Children are not more likely to die after being admitted to hospital at weekends, according to new research which found paediatric care in Scotland may actually be better during Saturday and Sunday.
The paper, which will be presented at a conference in Edinburgh today, found there were 251 child deaths between Monday and Friday in Scottish hospitals between 2000 and 2013, compared to 84 at weekends.
Our research shows no more deaths over weekendsDr Steve Turner
It comes after a recent study claimed that babies born at weekends in England were more likely to die than those born on weekdays, as the row over seven-day working within the NHS continues.
Aberdeen University experts undertook the analysis in light of the UK Government’s Keogh report, which claimed mortality for adult patients was higher after a weekend admission.
The study suggests paediatric care in Scotland may be better at weekends with 7.8 per cent of patients admitted in the week needed readmission but only 7.3 per cent of those admitted at weekends had to come back.
Lead author Dr Steve Turner, a senior lecturer at Aberdeen University and a member of the Royal College of Paediatrics and Child Health, said: “There are increasing pressures on hospital services but relatively little is known about the numbers of paediatric admissions.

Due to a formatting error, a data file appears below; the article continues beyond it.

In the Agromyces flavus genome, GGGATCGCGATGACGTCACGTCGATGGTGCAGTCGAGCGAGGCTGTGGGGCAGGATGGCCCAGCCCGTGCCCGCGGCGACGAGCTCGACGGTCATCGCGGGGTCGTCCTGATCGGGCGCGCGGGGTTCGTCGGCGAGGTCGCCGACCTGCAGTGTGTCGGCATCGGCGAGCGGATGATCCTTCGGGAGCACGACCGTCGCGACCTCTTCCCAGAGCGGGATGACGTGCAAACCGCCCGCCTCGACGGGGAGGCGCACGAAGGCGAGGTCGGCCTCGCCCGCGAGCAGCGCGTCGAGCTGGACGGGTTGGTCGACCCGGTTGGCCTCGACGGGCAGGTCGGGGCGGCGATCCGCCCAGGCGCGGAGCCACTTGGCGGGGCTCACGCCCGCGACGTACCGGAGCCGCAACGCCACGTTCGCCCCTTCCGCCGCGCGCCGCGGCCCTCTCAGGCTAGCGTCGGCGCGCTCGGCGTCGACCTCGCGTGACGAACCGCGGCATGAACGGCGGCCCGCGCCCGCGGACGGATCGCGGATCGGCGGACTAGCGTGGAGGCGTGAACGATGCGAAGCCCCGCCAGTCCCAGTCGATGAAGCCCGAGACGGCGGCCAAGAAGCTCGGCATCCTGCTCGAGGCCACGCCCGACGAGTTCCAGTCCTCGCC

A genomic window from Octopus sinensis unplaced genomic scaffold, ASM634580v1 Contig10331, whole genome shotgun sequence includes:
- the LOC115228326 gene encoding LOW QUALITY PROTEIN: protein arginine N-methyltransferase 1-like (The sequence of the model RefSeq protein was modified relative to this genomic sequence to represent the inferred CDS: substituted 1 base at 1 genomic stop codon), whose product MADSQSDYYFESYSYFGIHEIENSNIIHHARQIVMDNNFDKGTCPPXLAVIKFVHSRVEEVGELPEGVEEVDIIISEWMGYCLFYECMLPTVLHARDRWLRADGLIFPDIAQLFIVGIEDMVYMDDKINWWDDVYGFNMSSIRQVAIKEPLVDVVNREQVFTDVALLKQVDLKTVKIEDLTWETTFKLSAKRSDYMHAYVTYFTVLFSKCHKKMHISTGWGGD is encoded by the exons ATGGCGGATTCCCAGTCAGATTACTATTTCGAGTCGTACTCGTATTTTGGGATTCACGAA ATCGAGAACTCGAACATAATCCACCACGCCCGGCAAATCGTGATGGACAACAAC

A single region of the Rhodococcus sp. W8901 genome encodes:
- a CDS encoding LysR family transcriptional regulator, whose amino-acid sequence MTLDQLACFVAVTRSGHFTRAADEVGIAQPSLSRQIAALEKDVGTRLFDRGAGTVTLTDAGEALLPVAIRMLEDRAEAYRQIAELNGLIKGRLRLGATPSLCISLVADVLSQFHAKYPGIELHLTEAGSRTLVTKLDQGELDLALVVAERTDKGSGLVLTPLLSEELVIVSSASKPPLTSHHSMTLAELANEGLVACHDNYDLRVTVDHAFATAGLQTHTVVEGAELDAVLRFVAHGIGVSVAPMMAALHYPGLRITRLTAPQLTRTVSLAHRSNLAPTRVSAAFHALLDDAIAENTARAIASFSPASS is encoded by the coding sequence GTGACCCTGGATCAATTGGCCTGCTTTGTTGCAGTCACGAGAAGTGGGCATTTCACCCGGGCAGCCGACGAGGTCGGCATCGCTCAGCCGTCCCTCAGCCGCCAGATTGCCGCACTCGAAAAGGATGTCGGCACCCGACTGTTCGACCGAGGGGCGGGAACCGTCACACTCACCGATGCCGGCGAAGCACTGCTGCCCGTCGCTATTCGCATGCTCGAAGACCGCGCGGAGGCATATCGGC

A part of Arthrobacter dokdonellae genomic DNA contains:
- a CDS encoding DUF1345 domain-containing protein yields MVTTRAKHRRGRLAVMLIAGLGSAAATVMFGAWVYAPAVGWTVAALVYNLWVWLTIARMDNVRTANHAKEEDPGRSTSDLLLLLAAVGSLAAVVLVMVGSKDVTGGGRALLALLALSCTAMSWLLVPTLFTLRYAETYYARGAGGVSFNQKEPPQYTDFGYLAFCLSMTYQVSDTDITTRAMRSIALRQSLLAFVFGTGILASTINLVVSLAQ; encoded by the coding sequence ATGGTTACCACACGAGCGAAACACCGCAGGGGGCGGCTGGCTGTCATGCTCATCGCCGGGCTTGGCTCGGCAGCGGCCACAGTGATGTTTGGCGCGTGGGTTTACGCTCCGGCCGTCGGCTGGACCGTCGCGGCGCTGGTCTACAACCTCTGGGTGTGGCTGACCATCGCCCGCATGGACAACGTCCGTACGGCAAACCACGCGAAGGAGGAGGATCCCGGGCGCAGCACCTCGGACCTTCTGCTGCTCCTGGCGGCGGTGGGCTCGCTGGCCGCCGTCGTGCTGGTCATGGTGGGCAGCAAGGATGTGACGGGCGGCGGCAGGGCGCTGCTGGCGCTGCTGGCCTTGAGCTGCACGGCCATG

“This study aimed to help plug this gap in knowledge and help us identify how any increase in demand on paediatric services might be managed in future.
“Although the numbers are mercifully small, our research shows there were no more deaths over weekends than during week days. Our results also suggest extrapolating evidence from adult care to the paediatric setting is not always accurate.”
The study, which uses data from more than half a million admissions, also found Monday was the busiest day of the week with 16 per cent of admissions, while Saturday was the quietest with 12 per cent.
Children admitted on Friday were most likely to be discharged on the same day while Sunday admissions were least likely.